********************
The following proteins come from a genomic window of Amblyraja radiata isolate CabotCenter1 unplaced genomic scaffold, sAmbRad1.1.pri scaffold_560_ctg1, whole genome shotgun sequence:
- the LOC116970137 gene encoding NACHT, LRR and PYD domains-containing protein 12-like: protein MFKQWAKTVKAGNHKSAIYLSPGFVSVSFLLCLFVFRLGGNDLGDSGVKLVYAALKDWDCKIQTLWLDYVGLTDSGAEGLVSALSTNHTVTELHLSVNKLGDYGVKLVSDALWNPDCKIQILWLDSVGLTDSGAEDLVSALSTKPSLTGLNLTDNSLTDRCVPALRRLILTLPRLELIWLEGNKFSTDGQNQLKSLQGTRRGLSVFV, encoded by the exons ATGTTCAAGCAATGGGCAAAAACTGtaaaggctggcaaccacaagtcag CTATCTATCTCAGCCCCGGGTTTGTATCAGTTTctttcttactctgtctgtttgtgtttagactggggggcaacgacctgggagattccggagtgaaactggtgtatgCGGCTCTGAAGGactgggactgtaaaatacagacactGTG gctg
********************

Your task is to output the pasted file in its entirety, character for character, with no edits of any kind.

The following proteins come from a genomic window of Amblyraja radiata isolate CabotCenter1 unplaced genomic scaffold, sAmbRad1.1.pri scaffold_560_ctg1, whole genome shotgun sequence:
- the LOC116970137 gene encoding NACHT, LRR and PYD domains-containing protein 12-like: protein MFKQWAKTVKAGNHKSAIYLSPGFVSVSFLLCLFVFRLGGNDLGDSGVKLVYAALKDWDCKIQTLWLDYVGLTDSGAEGLVSALSTNHTVTELHLSVNKLGDYGVKLVSDALWNPDCKIQILWLDSVGLTDSGAEDLVSALSTKPSLTGLNLTDNSLTDRCVPALRRLILTLPRLELIWLEGNKFSTDGQNQLKSLQGTRRGLSVFV, encoded by the exons ATGTTCAAGCAATGGGCAAAAACTGtaaaggctggcaaccacaagtcag CTATCTATCTCAGCCCCGGGTTTGTATCAGTTTctttcttactctgtctgtttgtgtttagactggggggcaacgacctgggagattccggagtgaaactggtgtatgCGGCTCTGAAGGactgggactgtaaaatacagacactGTG gctg